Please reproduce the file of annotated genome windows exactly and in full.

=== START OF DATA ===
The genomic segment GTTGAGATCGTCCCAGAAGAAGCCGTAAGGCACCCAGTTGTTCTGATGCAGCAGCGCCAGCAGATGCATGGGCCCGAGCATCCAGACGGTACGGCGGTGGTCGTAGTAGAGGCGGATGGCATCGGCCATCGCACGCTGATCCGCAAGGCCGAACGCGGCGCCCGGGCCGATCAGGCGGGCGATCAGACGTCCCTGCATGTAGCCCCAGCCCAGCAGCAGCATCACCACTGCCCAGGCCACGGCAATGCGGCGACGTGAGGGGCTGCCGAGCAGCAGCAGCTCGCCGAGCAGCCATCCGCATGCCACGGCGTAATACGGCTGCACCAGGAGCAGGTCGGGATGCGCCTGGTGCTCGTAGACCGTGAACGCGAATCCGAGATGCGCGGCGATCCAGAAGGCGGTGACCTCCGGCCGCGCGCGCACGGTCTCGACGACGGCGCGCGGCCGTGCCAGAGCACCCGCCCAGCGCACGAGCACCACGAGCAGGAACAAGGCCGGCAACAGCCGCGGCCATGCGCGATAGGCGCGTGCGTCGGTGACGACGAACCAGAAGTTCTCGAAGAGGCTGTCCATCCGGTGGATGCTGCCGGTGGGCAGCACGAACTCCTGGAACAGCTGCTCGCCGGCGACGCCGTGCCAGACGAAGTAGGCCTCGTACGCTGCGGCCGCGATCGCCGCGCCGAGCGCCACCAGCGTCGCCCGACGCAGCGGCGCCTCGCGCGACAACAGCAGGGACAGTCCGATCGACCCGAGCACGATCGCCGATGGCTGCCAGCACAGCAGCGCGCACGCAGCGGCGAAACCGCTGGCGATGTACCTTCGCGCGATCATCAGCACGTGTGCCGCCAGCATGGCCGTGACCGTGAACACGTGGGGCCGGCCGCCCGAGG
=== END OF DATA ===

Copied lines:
The genomic segment GTTGAGATCGTCCCAGAAGAAGCCGTAAGGCACCCAGTTGTTCTGATGCAGCAGCGCCAGCAGATGCATGGGCCCGAGCATCCAGACGGTACGGCGGTGGTCGTAGTAGAGGCGGATGGCATCGGCCATCGCACGCTGATCCGCAAGGCCGAACGCGGCGCCCGGGCCGATCAGGCGGGCGATCAGACGTCCCTGCATGTAGCCCCAGCCCAGCAGCAGCATCACCACTGCCCAGGCCACGGCAATGCGGCGACGTGAGGGGCTGCCGAGCAGCAGCAGCTCGCCGAGCAGCCATCCGCATGCCACGGCGTAATACGGCTGCACCAGGAGCAGGTCGGGATGCGCCTGGTGCTCGTAGACCGTGAACGCGAATCCGAGATGCGCGGCGATCCAGAAGGCGGTGACCTCCGGCCGCGCGCGCACGGTCTCGACGACGGCGCGCGGCCGTGCCAGAGCACCCGCCCAGCGCACGAGCACCACGAGCAGGAACAAGGCCGGCAACAGCCGCGGCCATGCGCGATAGGCGCGTGCGTCGGTGACGACGAACCAGAAGTTCTCGAAGAGGCTGTCCATCCGGTGGATGCTGCCGGTGGGCAGCACGAACTCCTGGAACAGCTGCTCGCCGGCGACGCCGTGCCAGACGAAGTAGGCCTCGTACGCTGCGGCCGCGATCGCCGCGCCGAGCGCCACCAGCGTCGCCCGACGCAGCGGCGCCTCGCGCGACAACAGCAGGGACAGTCCGATCGACCCGAGCACGATCGCCGATGGCTGCCAGCACAGCAGCGCGCACGCAGCGGCGAAACCGCTGGCGATGTACCTTCGCGCGATCATCAGCACGTGTGCCGCCAGCATGGCCGTGACCGTGAACACGTGGGGCCGGCCGCCCGAGG